Fighting in the Sudanese city of Junajna claimed at least 74 lives, according to medical experts

Fighting in the Sudanese city of Junajna claimed at least 74 lives, according to medical experts

Fighting in the Saudi city of Junayin, according to medical experts, left at least 74 dead

Smoke over Sudan's capital Khartoum in a picture taken on April 22, 2023.

Khartoum – At least 74 people lost their lives during the fighting that took place on Monday and Tuesday in the Sudanese city of Junajna, which is the administrative center of West Darfur. According to the AFP news agency, the Union of Sudanese Doctors announced this. He has not yet compiled the balance for Wednesday and Thursday, but the fighting continues and the hospitals there are out of order.

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“On April 24 and 25, at least 74 people were killed in the fighting in Junajná, and we cannot yet compile the balance sheet for April 26 and 27 because all hospitals in the city are now out of service,” the doctors' union said.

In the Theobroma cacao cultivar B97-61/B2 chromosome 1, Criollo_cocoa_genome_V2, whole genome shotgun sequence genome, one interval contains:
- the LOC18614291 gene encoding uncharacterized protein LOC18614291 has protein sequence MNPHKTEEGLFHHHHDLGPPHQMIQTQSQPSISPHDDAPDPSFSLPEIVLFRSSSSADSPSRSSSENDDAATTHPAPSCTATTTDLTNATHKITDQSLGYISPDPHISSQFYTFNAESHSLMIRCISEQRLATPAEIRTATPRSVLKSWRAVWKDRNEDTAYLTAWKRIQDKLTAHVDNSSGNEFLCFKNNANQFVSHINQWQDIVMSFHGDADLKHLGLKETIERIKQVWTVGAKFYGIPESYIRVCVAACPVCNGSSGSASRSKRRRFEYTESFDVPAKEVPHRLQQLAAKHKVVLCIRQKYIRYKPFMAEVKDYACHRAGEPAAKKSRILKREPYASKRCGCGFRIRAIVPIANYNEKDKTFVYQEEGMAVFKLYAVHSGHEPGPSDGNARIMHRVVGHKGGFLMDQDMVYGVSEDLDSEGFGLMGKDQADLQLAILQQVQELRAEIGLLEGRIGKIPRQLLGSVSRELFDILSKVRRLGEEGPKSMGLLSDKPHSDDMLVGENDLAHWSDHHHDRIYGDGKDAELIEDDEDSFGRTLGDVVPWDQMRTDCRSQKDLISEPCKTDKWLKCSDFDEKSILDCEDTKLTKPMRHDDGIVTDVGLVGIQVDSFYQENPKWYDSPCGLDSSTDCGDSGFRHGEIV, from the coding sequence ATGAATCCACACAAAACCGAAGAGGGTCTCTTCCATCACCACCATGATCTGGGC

In mid-April, the conflict between the Sudanese army and the paramilitary Rapid Support Forces (RSF) escalated into fighting that has so far claimed the lives of more than 500 people and injured thousands. Many other people had to leave their homes because of them. Since Monday, many foreigners have also been evacuated from the country.

The United States is also trying to get its citizens out of the country in northeastern Africa, which, according to the DPA agency, has faced criticism in recent days for not doing enough. The New York Times reported today that around 300 Americans were transported in a bus convoy from Khartoum to the Red Sea coast. American armed drones accompanied them along the way.

The evacuation of foreign citizens was made possible by a three-day truce, which was nonetheless violated in some places. The ceasefire was extended for another three days on Thursday, but heavy fighting was reported from Khartoum today, according to the BBC news website.

Sudan has been struggling with political instability since the spring of 2019, when after months of mass anti-government protests, the army, with the help of The RSF overthrew longtime authoritarian President Omar Bashir, accused of war crimes and genocide. Sudan's subsequent transition to civilian rule was thwarted by a military coup in 2021, when army general Abdal Fattáh Burhán and RSF chief Muhammad Hamdan Dagalo, also called Hemeti, jointly organized a coup. Now the former allies are facing each other, the RSF has disagreed with the time frame for merging its units with the army.